When we last checked in on Pokémon Go, we knew that field testing for the game had officially begun, and that it would spiral out from Japan. Most of the leaks and information about Pokémon Go has been compiled by the awesome people over at /r/TheSilphRoad. You can pop over there for more in-depth reads.
As of last month, the field test has been showing off some of the more prominent features that Pokémon Go will have at launch, and some of the leaks are showing what we can hope to expect as trainers. Here’s a look at some of the highly anticipated, #TrainerGoals-worthy features coming to the game.
We all remember how evolution goes, right? Take a Pokémon, train it up, pick the right moves, and it’ll evolve at certain levels, or with certain items. In Pokémon Go, Evolving a Pokémon requires evolution crystals to trigger evolution once you’ve collected enough crystals to use on a Pokémon.
Evolution crystals are formed by finding shards. Crystal shards are collected by catching wild Pokémon of the same type, and each shard will be unique to that particular species. While this does mean having to catch several Pokémon in order to get shards, you can release them once you’ve collected their evolution shard – there is apparently an option to do so right after catching them.
There’s also a variation for Pokémon with either two or three evolutionary stages: Pokémon with two stages of evolution such as Ekans or Diglett will require 20 evolution crystals, while Pokemon with three stages of evolution such as Charmander or Abra will require 10 evolution crystals per stage. A notable exception (so far) to this rule is Magikarp, who will require a whopping 100 crystals to evolve to Gyarados. Footage of this was leaked, but as of writing, the video appears to have vanished.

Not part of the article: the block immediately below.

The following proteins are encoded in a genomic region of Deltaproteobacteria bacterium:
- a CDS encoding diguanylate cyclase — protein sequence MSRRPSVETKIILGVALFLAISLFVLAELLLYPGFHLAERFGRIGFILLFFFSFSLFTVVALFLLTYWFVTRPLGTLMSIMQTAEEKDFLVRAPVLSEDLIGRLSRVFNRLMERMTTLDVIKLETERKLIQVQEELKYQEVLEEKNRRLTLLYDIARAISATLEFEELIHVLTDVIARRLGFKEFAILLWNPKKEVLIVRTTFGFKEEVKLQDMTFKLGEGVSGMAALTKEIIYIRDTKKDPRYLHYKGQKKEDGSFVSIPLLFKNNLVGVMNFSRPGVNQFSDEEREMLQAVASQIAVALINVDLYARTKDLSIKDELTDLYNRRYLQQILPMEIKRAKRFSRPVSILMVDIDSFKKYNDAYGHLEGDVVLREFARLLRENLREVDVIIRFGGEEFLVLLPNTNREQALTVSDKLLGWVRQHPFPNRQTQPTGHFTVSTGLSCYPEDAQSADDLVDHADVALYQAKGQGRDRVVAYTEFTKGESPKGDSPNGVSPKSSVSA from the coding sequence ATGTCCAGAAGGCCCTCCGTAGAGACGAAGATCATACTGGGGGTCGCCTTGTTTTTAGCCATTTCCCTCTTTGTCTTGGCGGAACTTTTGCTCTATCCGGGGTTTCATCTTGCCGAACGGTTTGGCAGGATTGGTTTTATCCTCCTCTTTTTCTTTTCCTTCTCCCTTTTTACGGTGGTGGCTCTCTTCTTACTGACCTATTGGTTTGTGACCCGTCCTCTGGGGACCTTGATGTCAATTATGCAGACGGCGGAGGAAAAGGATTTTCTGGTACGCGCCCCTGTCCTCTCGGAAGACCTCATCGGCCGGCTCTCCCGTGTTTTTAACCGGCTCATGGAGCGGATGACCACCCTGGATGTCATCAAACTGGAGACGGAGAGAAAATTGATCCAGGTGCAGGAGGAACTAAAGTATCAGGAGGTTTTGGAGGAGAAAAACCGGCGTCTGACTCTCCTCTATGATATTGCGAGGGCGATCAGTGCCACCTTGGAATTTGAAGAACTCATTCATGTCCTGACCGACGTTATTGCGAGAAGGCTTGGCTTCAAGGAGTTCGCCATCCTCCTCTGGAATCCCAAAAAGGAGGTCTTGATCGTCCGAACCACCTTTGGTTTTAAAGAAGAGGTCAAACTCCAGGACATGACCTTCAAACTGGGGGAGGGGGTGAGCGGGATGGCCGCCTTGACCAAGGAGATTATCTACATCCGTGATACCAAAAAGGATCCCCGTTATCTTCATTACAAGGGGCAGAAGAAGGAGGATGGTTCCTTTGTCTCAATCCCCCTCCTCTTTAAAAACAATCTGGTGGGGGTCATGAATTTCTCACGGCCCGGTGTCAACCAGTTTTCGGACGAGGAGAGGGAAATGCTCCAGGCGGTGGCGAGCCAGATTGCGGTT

It should also be important to note that crystals will have varying shard collection requirements among Pokémon, and that these numbers can still be subject to further changes prior to launch. No word yet on how this will affect the Eevee line.
Locations and Biomes
The trailer was pretty adamant that Trainers would have to do a lot of traveling in order to find more diverse Pokémon. As expected, location and weather will definitely affect the Pokémon you get – one tester reported finding more Magnemite and Rattata in cities and Water-types near a lake. Another tester claimed that thunderstorms may cause increased sightings of Electabuzz.
The video above confirms that while certain Pokémon are endemic to an area, there will still be a huge range to choose from, along with more information on locational variance, weather variance, and an interesting possibility in “rare capture” spots.
The rare capture spots could also be placeholders for possible raids, and I’m kind of inclined to believe what they said in the video – which is totally worth the watch.